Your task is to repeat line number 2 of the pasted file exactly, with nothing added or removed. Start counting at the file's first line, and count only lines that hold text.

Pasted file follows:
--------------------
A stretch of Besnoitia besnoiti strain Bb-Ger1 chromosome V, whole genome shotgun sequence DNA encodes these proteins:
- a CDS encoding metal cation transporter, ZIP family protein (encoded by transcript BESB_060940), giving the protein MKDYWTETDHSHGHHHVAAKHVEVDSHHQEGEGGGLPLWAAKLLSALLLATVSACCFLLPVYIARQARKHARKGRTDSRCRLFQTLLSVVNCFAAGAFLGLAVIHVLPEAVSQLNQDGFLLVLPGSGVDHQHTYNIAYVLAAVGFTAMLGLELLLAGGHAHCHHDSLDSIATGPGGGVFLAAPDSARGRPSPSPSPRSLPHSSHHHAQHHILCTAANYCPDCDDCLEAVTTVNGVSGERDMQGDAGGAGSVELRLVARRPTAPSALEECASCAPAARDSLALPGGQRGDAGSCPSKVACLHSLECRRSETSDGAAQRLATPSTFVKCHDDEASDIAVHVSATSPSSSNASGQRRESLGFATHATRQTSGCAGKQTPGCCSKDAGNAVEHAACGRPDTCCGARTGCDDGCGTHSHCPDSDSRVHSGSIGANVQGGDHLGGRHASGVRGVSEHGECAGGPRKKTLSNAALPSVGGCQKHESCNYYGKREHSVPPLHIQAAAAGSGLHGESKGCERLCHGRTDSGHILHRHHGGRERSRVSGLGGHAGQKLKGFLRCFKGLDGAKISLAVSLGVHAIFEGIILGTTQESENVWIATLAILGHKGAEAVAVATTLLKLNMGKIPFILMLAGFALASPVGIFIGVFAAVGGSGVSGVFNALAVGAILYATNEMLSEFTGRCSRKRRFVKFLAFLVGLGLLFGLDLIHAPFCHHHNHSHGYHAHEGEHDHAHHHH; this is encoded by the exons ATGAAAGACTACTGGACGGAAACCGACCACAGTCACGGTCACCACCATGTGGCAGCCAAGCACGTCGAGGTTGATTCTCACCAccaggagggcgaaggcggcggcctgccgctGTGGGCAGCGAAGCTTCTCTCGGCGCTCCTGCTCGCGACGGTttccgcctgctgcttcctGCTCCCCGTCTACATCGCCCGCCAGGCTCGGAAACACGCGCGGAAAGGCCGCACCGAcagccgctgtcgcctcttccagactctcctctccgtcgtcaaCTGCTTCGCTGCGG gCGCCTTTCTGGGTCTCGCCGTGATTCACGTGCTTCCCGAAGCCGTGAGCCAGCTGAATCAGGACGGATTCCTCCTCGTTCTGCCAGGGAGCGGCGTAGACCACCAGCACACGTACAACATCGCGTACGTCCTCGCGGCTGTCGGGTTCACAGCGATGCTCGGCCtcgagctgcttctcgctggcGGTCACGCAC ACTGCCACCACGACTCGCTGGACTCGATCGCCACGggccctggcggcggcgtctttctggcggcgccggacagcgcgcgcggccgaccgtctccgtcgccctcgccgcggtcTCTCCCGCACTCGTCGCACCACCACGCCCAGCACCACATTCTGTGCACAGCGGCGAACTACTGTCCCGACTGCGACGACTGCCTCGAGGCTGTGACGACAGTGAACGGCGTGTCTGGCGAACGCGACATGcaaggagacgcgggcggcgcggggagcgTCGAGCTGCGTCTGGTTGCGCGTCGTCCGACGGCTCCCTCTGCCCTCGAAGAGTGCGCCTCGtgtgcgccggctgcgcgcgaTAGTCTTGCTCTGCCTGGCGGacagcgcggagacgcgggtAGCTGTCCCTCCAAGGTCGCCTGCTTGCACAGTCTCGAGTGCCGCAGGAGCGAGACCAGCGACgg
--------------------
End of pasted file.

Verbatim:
- a CDS encoding metal cation transporter, ZIP family protein (encoded by transcript BESB_060940), giving the protein MKDYWTETDHSHGHHHVAAKHVEVDSHHQEGEGGGLPLWAAKLLSALLLATVSACCFLLPVYIARQARKHARKGRTDSRCRLFQTLLSVVNCFAAGAFLGLAVIHVLPEAVSQLNQDGFLLVLPGSGVDHQHTYNIAYVLAAVGFTAMLGLELLLAGGHAHCHHDSLDSIATGPGGGVFLAAPDSARGRPSPSPSPRSLPHSSHHHAQHHILCTAANYCPDCDDCLEAVTTVNGVSGERDMQGDAGGAGSVELRLVARRPTAPSALEECASCAPAARDSLALPGGQRGDAGSCPSKVACLHSLECRRSETSDGAAQRLATPSTFVKCHDDEASDIAVHVSATSPSSSNASGQRRESLGFATHATRQTSGCAGKQTPGCCSKDAGNAVEHAACGRPDTCCGARTGCDDGCGTHSHCPDSDSRVHSGSIGANVQGGDHLGGRHASGVRGVSEHGECAGGPRKKTLSNAALPSVGGCQKHESCNYYGKREHSVPPLHIQAAAAGSGLHGESKGCERLCHGRTDSGHILHRHHGGRERSRVSGLGGHAGQKLKGFLRCFKGLDGAKISLAVSLGVHAIFEGIILGTTQESENVWIATLAILGHKGAEAVAVATTLLKLNMGKIPFILMLAGFALASPVGIFIGVFAAVGGSGVSGVFNALAVGAILYATNEMLSEFTGRCSRKRRFVKFLAFLVGLGLLFGLDLIHAPFCHHHNHSHGYHAHEGEHDHAHHHH; this is encoded by the exons ATGAAAGACTACTGGACGGAAACCGACCACAGTCACGGTCACCACCATGTGGCAGCCAAGCACGTCGAGGTTGATTCTCACCAccaggagggcgaaggcggcggcctgccgctGTGGGCAGCGAAGCTTCTCTCGGCGCTCCTGCTCGCGACGGTttccgcctgctgcttcctGCTCCCCGTCTACATCGCCCGCCAGGCTCGGAAACACGCGCGGAAAGGCCGCACCGAcagccgctgtcgcctcttccagactctcctctccgtcgtcaaCTGCTTCGCTGCGG gCGCCTTTCTGGGTCTCGCCGTGATTCACGTGCTTCCCGAAGCCGTGAGCCAGCTGAATCAGGACGGATTCCTCCTCGTTCTGCCAGGGAGCGGCGTAGACCACCAGCACACGTACAACATCGCGTACGTCCTCGCGGCTGTCGGGTTCACAGCGATGCTCGGCCtcgagctgcttctcgctggcGGTCACGCAC ACTGCCACCACGACTCGCTGGACTCGATCGCCACGggccctggcggcggcgtctttctggcggcgccggacagcgcgcgcggccgaccgtctccgtcgccctcgccgcggtcTCTCCCGCACTCGTCGCACCACCACGCCCAGCACCACATTCTGTGCACAGCGGCGAACTACTGTCCCGACTGCGACGACTGCCTCGAGGCTGTGACGACAGTGAACGGCGTGTCTGGCGAACGCGACATGcaaggagacgcgggcggcgcggggagcgTCGAGCTGCGTCTGGTTGCGCGTCGTCCGACGGCTCCCTCTGCCCTCGAAGAGTGCGCCTCGtgtgcgccggctgcgcgcgaTAGTCTTGCTCTGCCTGGCGGacagcgcggagacgcgggtAGCTGTCCCTCCAAGGTCGCCTGCTTGCACAGTCTCGAGTGCCGCAGGAGCGAGACCAGCGACgg